Alzheimer’s disease and frontotemporal lobar degeneration (FTLD) are both two forms of dementia sharing similar symptoms. This means that telling the two apart is a real challenge.
In a recent study published in Neurology, the medical journal of the American Academy of Neurology, so-called PIB markers were used along with a brain PET scan to detect amyloid in the brain. Amyloid is the hallmark of Alzheimer’s disease but completely unrelated to FTLD and usually detection is only possible after death. This led to an increased ability to differentiate between the two dementias.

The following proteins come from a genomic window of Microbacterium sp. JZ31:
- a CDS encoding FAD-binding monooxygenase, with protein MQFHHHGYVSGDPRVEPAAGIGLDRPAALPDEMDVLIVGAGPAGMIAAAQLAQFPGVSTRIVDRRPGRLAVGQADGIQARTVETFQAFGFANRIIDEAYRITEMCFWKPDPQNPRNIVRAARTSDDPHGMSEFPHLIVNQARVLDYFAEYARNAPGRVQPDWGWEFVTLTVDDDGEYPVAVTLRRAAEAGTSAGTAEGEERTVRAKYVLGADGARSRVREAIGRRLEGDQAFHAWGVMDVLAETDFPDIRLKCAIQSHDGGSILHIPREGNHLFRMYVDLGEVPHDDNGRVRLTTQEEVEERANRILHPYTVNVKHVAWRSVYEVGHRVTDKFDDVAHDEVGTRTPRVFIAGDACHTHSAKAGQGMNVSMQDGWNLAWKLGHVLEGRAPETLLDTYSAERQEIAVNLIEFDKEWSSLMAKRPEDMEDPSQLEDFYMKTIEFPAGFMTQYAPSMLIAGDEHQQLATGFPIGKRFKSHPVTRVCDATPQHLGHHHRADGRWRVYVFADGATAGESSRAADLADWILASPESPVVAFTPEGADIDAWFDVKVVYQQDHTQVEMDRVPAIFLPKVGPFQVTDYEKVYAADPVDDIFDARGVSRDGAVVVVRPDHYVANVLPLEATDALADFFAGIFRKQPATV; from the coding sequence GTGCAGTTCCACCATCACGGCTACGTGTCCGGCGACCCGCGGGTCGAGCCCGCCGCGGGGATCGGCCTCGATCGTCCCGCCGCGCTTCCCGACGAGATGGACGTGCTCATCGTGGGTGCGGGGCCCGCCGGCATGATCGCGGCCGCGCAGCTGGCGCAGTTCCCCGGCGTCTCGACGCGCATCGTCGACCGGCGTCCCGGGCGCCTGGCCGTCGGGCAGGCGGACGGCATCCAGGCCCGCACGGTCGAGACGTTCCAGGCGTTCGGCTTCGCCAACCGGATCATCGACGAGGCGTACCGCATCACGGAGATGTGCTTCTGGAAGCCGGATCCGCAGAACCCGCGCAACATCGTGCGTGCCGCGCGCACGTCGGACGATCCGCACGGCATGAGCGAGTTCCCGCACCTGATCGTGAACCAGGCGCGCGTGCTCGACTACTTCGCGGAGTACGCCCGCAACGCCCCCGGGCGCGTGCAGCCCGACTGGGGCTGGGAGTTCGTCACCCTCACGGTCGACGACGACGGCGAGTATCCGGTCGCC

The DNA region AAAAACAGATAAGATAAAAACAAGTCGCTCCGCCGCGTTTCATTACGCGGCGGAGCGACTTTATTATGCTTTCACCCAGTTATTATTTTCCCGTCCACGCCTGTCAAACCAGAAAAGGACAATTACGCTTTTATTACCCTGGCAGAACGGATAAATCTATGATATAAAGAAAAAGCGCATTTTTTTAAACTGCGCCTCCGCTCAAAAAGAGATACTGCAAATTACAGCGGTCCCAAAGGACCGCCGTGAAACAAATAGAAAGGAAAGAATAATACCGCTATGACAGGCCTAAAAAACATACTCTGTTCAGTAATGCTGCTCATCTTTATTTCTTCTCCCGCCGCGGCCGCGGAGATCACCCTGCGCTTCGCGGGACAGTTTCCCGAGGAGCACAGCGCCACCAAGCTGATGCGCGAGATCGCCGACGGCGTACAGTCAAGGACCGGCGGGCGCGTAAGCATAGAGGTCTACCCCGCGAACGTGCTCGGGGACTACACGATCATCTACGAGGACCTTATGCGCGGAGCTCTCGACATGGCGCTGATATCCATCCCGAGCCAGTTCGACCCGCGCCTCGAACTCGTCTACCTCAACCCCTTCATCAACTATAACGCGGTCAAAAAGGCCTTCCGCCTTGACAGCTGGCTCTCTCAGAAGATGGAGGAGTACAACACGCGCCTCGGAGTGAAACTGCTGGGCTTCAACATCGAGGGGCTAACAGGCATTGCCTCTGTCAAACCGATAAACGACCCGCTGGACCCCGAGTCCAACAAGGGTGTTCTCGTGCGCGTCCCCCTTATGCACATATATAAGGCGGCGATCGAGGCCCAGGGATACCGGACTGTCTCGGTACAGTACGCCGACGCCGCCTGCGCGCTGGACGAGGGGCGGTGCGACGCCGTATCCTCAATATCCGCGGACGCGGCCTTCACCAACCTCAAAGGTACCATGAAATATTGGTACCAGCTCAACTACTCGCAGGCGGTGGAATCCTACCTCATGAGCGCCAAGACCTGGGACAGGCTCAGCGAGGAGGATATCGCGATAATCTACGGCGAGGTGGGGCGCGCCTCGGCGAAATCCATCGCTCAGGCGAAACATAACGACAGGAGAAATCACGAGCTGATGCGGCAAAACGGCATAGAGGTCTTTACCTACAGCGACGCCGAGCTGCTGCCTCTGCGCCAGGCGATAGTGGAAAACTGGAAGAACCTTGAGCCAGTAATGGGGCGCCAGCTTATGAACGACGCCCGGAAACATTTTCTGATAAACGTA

"While widespread use of PIB PET scans isn't available at this time, similar amyloid markers are being developed for clinical use, and these findings support a role for amyloid imaging in correctly diagnosing Alzheimer's disease versus FTLD," said Rabinovici, the study’s author.
New research is vital and continuously being developed to detect Alzheimer’s disease and differentiate it from other forms of dementia. This will not only allow doctors to provide patients with an accurate diagnosis but will also aid research into treatments and cures.